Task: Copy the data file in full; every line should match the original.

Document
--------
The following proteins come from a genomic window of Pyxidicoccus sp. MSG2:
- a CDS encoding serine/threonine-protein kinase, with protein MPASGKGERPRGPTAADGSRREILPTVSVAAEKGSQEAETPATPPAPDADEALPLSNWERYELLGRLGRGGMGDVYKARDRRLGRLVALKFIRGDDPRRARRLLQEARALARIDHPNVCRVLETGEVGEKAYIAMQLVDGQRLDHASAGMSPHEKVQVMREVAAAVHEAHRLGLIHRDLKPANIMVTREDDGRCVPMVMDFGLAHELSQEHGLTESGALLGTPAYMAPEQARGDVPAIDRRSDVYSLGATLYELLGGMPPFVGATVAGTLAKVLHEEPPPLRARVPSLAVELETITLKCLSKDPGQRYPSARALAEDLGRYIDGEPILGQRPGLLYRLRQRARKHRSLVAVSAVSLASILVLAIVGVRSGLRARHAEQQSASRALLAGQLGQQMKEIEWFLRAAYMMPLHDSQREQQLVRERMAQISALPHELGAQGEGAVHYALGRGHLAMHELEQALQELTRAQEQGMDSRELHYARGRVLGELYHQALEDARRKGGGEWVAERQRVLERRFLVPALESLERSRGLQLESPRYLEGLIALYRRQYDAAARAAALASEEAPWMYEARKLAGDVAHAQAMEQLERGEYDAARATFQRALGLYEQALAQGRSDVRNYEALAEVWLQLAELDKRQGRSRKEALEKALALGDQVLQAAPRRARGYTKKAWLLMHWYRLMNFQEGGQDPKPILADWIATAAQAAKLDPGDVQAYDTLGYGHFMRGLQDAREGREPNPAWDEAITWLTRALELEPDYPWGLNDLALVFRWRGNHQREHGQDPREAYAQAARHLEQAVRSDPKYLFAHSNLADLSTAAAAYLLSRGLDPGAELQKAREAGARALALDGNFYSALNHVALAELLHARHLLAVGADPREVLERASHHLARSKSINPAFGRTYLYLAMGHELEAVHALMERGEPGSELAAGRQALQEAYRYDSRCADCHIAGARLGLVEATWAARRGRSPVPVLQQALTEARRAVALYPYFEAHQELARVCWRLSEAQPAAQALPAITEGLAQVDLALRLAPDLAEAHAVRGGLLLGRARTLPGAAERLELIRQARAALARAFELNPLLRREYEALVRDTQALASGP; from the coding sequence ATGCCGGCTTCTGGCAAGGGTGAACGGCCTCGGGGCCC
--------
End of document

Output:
The following proteins come from a genomic window of Pyxidicoccus sp. MSG2:
- a CDS encoding serine/threonine-protein kinase, with protein MPASGKGERPRGPTAADGSRREILPTVSVAAEKGSQEAETPATPPAPDADEALPLSNWERYELLGRLGRGGMGDVYKARDRRLGRLVALKFIRGDDPRRARRLLQEARALARIDHPNVCRVLETGEVGEKAYIAMQLVDGQRLDHASAGMSPHEKVQVMREVAAAVHEAHRLGLIHRDLKPANIMVTREDDGRCVPMVMDFGLAHELSQEHGLTESGALLGTPAYMAPEQARGDVPAIDRRSDVYSLGATLYELLGGMPPFVGATVAGTLAKVLHEEPPPLRARVPSLAVELETITLKCLSKDPGQRYPSARALAEDLGRYIDGEPILGQRPGLLYRLRQRARKHRSLVAVSAVSLASILVLAIVGVRSGLRARHAEQQSASRALLAGQLGQQMKEIEWFLRAAYMMPLHDSQREQQLVRERMAQISALPHELGAQGEGAVHYALGRGHLAMHELEQALQELTRAQEQGMDSRELHYARGRVLGELYHQALEDARRKGGGEWVAERQRVLERRFLVPALESLERSRGLQLESPRYLEGLIALYRRQYDAAARAAALASEEAPWMYEARKLAGDVAHAQAMEQLERGEYDAARATFQRALGLYEQALAQGRSDVRNYEALAEVWLQLAELDKRQGRSRKEALEKALALGDQVLQAAPRRARGYTKKAWLLMHWYRLMNFQEGGQDPKPILADWIATAAQAAKLDPGDVQAYDTLGYGHFMRGLQDAREGREPNPAWDEAITWLTRALELEPDYPWGLNDLALVFRWRGNHQREHGQDPREAYAQAARHLEQAVRSDPKYLFAHSNLADLSTAAAAYLLSRGLDPGAELQKAREAGARALALDGNFYSALNHVALAELLHARHLLAVGADPREVLERASHHLARSKSINPAFGRTYLYLAMGHELEAVHALMERGEPGSELAAGRQALQEAYRYDSRCADCHIAGARLGLVEATWAARRGRSPVPVLQQALTEARRAVALYPYFEAHQELARVCWRLSEAQPAAQALPAITEGLAQVDLALRLAPDLAEAHAVRGGLLLGRARTLPGAAERLELIRQARAALARAFELNPLLRREYEALVRDTQALASGP; from the coding sequence ATGCCGGCTTCTGGCAAGGGTGAACGGCCTCGGGGCCC